Land and Resources, Rivers and Lakes
Lake Manapouri, Lake Wanaka, Clutha River, extinct volcano, Tasman Sea
Lake Taupo is the largest lake in New Zealand. It covers an area of 606 sq km (234 sq mi) in the central volcanic plateau of the North Island. The lake occupies the crater of an extinct volcano and reaches a depth of 162 m (531 ft). Its outlet is the north-flowing Waikato River, the country’s longest river. The Waikato flows to the northwest for a distance of 425 km (264 mi) and empties into the Tasman Sea. It has been dammed in several places for hydroelectricity generation, and its drainage basin is one of the country’s most fertile agricultural areas.
The largest lake of the South Island is Te Anau, covering an area of 344 sq km (133 sq mi). Te Anau and many other South Island lakes are glacially carved troughs on the eastern flank of the Southern Alps. Several of these lakes are part of the upper Waitaki River hydroelectric system. Water from Lake Manapouri, south of Te Anau, is also harnessed for hydroelectricity.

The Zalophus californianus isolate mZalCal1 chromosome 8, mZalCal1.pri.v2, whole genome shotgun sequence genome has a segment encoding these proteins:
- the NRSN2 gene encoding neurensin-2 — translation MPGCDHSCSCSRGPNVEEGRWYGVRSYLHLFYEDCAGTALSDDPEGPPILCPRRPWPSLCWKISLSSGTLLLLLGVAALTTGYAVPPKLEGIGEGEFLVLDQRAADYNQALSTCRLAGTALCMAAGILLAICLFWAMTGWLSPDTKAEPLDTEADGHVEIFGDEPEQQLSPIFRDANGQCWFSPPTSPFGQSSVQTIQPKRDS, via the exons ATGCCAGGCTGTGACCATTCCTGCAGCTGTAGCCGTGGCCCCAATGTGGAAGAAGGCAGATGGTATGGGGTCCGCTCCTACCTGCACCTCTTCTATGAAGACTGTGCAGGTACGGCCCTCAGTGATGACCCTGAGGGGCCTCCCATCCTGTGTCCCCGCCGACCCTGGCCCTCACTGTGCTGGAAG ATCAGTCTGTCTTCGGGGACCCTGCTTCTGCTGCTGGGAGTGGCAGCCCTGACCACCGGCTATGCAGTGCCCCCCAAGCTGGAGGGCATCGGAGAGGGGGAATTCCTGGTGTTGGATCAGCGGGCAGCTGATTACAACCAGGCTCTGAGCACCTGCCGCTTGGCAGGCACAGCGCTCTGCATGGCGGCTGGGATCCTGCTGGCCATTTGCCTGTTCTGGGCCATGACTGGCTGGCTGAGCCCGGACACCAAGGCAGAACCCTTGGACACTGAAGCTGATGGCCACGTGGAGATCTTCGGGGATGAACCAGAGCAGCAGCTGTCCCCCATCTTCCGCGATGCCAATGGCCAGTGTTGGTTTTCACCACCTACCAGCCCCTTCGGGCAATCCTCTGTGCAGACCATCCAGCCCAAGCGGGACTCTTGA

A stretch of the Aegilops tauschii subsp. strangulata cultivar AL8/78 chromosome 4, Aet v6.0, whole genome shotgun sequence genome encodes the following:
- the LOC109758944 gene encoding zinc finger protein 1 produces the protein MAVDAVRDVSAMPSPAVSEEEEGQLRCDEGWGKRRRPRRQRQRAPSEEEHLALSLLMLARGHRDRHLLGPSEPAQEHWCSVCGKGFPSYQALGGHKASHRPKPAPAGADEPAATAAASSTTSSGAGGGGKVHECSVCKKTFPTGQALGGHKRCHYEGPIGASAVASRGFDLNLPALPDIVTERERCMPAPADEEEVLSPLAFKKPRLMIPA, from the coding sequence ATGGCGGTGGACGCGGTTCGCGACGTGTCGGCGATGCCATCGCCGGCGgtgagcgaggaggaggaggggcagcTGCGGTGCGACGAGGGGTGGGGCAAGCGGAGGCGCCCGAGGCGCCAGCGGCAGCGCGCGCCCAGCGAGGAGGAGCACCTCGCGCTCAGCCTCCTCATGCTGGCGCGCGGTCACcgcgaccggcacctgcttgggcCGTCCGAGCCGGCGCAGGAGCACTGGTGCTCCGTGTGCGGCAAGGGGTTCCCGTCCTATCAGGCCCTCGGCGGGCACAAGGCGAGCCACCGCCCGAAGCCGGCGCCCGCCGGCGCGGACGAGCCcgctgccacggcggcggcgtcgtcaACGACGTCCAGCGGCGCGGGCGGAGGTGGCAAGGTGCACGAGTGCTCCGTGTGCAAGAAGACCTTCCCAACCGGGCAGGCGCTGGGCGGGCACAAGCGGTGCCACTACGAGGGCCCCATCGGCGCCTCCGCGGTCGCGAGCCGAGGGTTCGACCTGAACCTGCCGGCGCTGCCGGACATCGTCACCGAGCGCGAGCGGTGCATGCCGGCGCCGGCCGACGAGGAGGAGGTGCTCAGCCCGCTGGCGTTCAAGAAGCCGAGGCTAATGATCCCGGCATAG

Most of the rivers of the South Island originate in the pristine glacial lakes of the Southern Alps and flow generally southeastward to empty into the Pacific Ocean. The Clutha River, the largest river of the island at a length of 336 km (209 mi), originates at Lake Wanaka and is fed by several tributaries as it flows southward across Otago Province. The Clutha River discharges the largest volume of water of any river in New Zealand and has been dammed in a number of places for hydroelectricity generation. North of the Clutha, the Waitaki River crosses the Canterbury Plains in central South Island. Its huge catchment area is one of the most valuable hydroelectric power resources in the country. It and other rivers to the north formed the Canterbury Plains by redistributing vast quantities of gravel from the Southern Alps. They occupy wide gravel beds and are navigable only by jetboat, a flat-bottomed boat that skims the surface of shallow waters. The rivers provide a source of irrigation water for the crops and grasslands of the agricultural region.
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